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State v. Tate

Court of Appeals of Louisiana, Fourth Circuit

October 11, 2019



          Leon Cannizzaro DISTRICT ATTORNEY Scott G. Vincent Assistant District Attorney COUNSEL FOR THE STATE OF LOUISIANA/APPELLEE.

          Rachel Shur Orleans Public Defender COUNSEL FOR DEFENDANT/APPELLANT.

          Court composed of Judge Regina Bartholomew-Woods, Judge Paula A. Brown, Judge Tiffany G. Chase.

          Regina Bartholomew-Woods, Judge.

         Relator, Michael Tate, Defendant in the above-captioned matter, seeks review of the trial court's September 5, 2019 ruling denying his motion to suppress physical evidence. For the reasons that follow, we reverse the ruling of the trial court, and remand this matter for further proceedings.

         New Orleans Police Department detectives arrested Relator on June 29, 2019, on Bourbon Street in New Orleans while on proactive patrol. The detectives observed Relator speaking to another individual, Dwayne Boutain, who was hand-rolling cigar paper, which they suspected contained marijuana. Relator walked away from the detectives as they approached with his hands near his waistband. Detectives stopped Relator and conducted a pat-down search, revealing a handgun and pills they believed to be ecstasy. Relator moved to suppress the evidence on the basis that the search was illegal.

         The State presented Detective Jordan Sherr to testify at the suppression hearing. Detective Sherr testified to the facts as described above. He also testified that he observed Mr. Boutain preparing the cigar with "vegetable matter" and that "[h]and rolled cigars [are] typically used to ingest marijuana." On cross-examination, he conceded that his report of the incident did not note that he observed such preparation. He further testified that the cigar was not lit, so he did not observe any odor of marijuana.

         The trial court denied Relator's motion to suppress. The trial court reasoned that the totality of the circumstances - detectives observing "the marijuana," the Relator's action of walking away upon seeing the detectives, placing his hands by his waist, and refusing to stop at the detectives' commands - justified the detention and search. We review the trial court's ruling for abuse of discretion. State v. Norals, 2010-0293, p. 3 (La.App. 4 Cir. 7/30/10), 44 So.3d 907, 909.

         While the detectives had probable cause to arrest Relator based upon the results of the search, the issue presented here is whether the detectives possessed reasonable suspicion justifying Relator's detention and frisk. "'Reasonable suspicion' to stop is something less than probable cause and is determined under the facts and circumstances of each case by whether the officer had sufficient facts within his knowledge to justify an infringement on the individual's right to be free from governmental interference." Id., 2010-0293, p.4, 44 So.3d at 910. Reasonable suspicion to stop an individual is not the same as reasonable suspicion to search the individual's person. State v. Francis, 2010-1149, p. 7 (La.App. 4 Cir. 2/16/11), 60 So.3d 703, 710. "As the United States Supreme Court articulated in Terry, 'Even after a lawful investigatory stop, a police officer is justified in frisking the subject only under circumstances where a reasonably prudent man . . . would be warranted in the belief that his safety or that of others was in danger.' Terry v. Ohio, 392 U.S. 1, 27, 88 S.Ct. 1868, 20 L.Ed.2d 889 (1968)." Id., 2010-1149, p. 9, 60 So.3d at 710.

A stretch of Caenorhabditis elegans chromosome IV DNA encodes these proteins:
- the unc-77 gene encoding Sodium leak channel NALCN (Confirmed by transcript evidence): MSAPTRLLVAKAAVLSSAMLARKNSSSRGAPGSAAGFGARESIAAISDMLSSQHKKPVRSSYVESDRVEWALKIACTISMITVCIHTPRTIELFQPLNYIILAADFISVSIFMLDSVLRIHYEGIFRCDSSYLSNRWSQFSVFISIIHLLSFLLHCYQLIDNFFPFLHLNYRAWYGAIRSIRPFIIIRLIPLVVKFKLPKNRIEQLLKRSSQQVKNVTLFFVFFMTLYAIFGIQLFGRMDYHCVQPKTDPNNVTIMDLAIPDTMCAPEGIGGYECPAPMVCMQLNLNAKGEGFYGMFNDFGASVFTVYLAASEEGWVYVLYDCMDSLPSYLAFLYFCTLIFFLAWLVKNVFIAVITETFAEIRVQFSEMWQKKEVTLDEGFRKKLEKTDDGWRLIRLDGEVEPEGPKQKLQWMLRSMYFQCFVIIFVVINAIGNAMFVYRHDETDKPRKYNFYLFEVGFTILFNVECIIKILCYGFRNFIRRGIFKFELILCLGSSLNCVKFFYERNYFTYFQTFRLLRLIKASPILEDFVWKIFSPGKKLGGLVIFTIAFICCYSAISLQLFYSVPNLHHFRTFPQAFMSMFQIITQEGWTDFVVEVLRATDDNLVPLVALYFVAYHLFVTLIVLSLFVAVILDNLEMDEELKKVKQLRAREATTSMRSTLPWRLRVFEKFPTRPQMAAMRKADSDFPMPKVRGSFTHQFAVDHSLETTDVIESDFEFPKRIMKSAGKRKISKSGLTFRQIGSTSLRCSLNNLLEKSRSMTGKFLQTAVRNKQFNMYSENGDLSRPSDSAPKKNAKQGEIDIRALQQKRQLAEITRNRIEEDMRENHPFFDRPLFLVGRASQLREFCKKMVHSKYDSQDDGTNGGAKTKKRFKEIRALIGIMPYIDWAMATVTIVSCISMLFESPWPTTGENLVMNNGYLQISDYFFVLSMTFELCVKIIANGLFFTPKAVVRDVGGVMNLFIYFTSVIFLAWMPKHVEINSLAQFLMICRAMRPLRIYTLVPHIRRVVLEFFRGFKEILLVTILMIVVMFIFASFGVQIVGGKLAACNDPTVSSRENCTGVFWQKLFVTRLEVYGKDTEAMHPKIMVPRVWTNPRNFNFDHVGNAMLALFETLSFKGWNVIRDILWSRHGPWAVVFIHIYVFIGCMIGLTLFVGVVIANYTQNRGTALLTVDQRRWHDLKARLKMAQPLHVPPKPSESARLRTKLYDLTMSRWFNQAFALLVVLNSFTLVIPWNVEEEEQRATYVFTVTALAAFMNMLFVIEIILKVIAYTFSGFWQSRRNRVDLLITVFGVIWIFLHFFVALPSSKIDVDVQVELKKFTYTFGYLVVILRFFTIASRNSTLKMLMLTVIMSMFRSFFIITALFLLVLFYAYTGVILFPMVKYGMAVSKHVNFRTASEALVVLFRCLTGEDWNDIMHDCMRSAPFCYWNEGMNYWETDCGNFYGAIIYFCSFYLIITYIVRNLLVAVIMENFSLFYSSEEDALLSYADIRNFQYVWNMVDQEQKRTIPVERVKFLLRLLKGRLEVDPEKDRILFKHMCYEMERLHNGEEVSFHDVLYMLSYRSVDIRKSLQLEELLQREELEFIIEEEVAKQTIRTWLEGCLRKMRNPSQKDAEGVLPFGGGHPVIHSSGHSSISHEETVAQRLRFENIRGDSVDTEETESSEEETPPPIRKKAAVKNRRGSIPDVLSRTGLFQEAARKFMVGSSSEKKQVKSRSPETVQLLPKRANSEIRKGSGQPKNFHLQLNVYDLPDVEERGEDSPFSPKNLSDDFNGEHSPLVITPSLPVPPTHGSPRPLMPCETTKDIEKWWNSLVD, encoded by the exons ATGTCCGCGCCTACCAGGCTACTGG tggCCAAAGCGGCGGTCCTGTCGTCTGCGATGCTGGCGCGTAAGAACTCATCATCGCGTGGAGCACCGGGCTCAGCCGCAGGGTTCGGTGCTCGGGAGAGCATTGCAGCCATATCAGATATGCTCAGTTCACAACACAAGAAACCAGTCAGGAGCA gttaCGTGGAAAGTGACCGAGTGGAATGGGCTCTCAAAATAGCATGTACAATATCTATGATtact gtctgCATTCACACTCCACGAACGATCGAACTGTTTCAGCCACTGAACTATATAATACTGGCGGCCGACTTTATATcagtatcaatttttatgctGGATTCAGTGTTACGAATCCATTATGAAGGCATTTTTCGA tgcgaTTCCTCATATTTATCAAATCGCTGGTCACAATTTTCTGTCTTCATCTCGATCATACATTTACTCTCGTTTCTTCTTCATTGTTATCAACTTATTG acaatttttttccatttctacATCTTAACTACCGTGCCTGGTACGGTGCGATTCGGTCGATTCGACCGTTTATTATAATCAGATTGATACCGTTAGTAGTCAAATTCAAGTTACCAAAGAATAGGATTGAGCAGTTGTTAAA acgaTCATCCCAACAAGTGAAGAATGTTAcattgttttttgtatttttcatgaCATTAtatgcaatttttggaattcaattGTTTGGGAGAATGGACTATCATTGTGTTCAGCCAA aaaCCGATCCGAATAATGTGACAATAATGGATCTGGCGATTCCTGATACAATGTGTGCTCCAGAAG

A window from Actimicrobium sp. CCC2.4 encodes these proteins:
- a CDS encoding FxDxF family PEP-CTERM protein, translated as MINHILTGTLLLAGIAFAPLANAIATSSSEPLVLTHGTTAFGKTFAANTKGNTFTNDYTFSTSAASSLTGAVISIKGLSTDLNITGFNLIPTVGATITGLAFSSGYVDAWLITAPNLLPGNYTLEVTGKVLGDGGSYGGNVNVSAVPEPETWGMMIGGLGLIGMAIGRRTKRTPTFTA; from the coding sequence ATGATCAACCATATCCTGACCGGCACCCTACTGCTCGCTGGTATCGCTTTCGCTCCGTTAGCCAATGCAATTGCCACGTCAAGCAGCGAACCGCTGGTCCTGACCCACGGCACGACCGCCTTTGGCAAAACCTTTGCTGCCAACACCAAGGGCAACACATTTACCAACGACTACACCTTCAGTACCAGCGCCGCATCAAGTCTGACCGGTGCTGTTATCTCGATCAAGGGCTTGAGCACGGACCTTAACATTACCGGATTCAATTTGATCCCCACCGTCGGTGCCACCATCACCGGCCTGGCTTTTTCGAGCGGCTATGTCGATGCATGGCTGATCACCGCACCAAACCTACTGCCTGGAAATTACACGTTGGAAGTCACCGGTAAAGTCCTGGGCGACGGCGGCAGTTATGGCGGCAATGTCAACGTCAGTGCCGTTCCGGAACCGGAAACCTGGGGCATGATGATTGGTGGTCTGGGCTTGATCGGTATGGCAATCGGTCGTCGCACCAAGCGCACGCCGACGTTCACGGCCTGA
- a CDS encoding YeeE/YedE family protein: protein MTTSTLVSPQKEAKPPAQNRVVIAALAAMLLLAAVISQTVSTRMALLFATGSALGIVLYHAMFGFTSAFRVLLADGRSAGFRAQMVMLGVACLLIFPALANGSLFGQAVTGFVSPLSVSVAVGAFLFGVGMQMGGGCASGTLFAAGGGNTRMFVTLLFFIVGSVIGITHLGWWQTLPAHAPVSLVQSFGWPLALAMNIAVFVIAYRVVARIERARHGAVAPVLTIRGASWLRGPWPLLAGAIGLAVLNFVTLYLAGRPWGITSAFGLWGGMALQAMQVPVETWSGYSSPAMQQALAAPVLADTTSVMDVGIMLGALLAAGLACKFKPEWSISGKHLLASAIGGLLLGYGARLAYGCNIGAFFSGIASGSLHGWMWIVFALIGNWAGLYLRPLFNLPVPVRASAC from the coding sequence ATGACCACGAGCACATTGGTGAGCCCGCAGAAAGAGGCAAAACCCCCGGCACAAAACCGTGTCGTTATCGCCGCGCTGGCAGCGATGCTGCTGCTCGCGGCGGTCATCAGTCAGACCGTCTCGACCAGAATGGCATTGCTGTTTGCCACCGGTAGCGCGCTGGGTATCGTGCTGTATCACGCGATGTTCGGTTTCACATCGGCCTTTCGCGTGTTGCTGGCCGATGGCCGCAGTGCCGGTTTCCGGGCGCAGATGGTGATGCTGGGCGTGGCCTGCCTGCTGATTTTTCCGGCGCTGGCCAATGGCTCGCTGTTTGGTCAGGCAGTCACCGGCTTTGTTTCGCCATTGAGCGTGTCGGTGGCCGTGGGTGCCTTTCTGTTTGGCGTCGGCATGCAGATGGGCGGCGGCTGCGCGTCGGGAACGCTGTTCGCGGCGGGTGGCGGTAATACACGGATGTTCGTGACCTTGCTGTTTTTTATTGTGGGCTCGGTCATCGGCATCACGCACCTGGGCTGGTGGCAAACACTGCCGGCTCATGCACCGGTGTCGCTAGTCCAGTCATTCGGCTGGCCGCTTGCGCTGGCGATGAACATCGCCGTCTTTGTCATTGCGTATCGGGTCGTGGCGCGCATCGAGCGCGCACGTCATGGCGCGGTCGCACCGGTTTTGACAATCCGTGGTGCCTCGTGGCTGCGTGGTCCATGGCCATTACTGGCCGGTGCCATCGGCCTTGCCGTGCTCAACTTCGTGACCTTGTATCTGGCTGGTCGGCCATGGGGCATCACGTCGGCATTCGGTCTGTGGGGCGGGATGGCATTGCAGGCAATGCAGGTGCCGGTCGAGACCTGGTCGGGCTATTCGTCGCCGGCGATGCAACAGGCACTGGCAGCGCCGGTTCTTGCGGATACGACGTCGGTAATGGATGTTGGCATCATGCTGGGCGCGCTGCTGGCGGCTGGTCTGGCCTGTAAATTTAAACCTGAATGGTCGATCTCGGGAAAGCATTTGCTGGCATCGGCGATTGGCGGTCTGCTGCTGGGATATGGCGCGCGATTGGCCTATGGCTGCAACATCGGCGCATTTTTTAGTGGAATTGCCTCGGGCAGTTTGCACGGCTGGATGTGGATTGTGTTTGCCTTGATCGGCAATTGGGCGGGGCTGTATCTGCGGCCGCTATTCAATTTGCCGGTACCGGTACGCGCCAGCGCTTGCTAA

Here, reasonable suspicion was predicated on the following: the detectives observing Mr. Boutain rolling a substance in a cigar while Relator spoke to him, Relator's act of walking away from detectives, and Relator placing his hands near his waistband.

         One's act of rolling a cigar is susceptible to both innocent and nefarious explanations. Relator, in his writ application to this court, cited State v. Davis, 359 So.2d 986, 989 (La.1978), which addressed this very point:

The officers testified that [defendant's] physical movements in smoking and discarding the cigarette were not furtive or suspicious. The cigarette was rolled in white cigarette paper in the same manner as a hand-rolled tobacco cigarette. Defense counsel demonstrated on cross-examination of the officers that they could not, at a distance, readily distinguish between tobacco and marijuana hand-rolled cigarettes. The officers testified that as [defendant] passed in front of the patrol car he held the cigarette between his thumb and index finger in his slightly cupped hand, a style of smoking they had observed among some users of marijuana. However, common knowledge and the evidence in this case do not indicate that the mere holding of a hand-rolled cigarette in this manner is a characteristic so restricted to marijuana smokers as to arouse reasonable suspicions. This is particularly so in the instant case in which the defendant, who was riding his bicycle on a public street at 10:00 a. m., reasonably could have cupped his hand to shield his cigarette from the wind.

         Similarly, here, there is nothing in Detective Sherr's testimony suggesting that he or the other detectives could distinguish the substance in Mr. Boutain's cigar as either tobacco or marijuana such "to arouse reasonable suspicions." The detectives were within their rights to approach Mr. Boutain in an effort to develop reasonable suspicion, but prior to such additional investigation, reasonable suspicion did not yet exist. Importantly, it is prior to that additional investigation that Relator elected to walk away from the scene and detectives.[1] It was at that time that Relator made some movement with his hands near his waist leading ...

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